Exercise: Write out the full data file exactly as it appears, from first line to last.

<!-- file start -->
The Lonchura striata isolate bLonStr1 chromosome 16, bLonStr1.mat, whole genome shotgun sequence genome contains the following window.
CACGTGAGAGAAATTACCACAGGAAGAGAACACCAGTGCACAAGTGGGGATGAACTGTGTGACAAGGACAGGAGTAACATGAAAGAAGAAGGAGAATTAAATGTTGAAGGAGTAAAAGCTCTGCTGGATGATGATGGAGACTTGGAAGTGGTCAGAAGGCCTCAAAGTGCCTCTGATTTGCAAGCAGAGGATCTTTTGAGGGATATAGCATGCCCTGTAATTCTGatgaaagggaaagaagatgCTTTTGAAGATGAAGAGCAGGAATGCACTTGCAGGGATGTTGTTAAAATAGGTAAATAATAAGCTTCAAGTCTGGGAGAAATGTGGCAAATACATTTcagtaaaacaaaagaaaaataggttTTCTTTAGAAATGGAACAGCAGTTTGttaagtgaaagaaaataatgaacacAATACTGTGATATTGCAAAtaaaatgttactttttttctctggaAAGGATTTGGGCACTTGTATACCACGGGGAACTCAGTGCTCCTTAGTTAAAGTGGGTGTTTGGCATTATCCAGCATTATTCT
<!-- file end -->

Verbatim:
The Lonchura striata isolate bLonStr1 chromosome 16, bLonStr1.mat, whole genome shotgun sequence genome contains the following window.
CACGTGAGAGAAATTACCACAGGAAGAGAACACCAGTGCACAAGTGGGGATGAACTGTGTGACAAGGACAGGAGTAACATGAAAGAAGAAGGAGAATTAAATGTTGAAGGAGTAAAAGCTCTGCTGGATGATGATGGAGACTTGGAAGTGGTCAGAAGGCCTCAAAGTGCCTCTGATTTGCAAGCAGAGGATCTTTTGAGGGATATAGCATGCCCTGTAATTCTGatgaaagggaaagaagatgCTTTTGAAGATGAAGAGCAGGAATGCACTTGCAGGGATGTTGTTAAAATAGGTAAATAATAAGCTTCAAGTCTGGGAGAAATGTGGCAAATACATTTcagtaaaacaaaagaaaaataggttTTCTTTAGAAATGGAACAGCAGTTTGttaagtgaaagaaaataatgaacacAATACTGTGATATTGCAAAtaaaatgttactttttttctctggaAAGGATTTGGGCACTTGTATACCACGGGGAACTCAGTGCTCCTTAGTTAAAGTGGGTGTTTGGCATTATCCAGCATTATTCT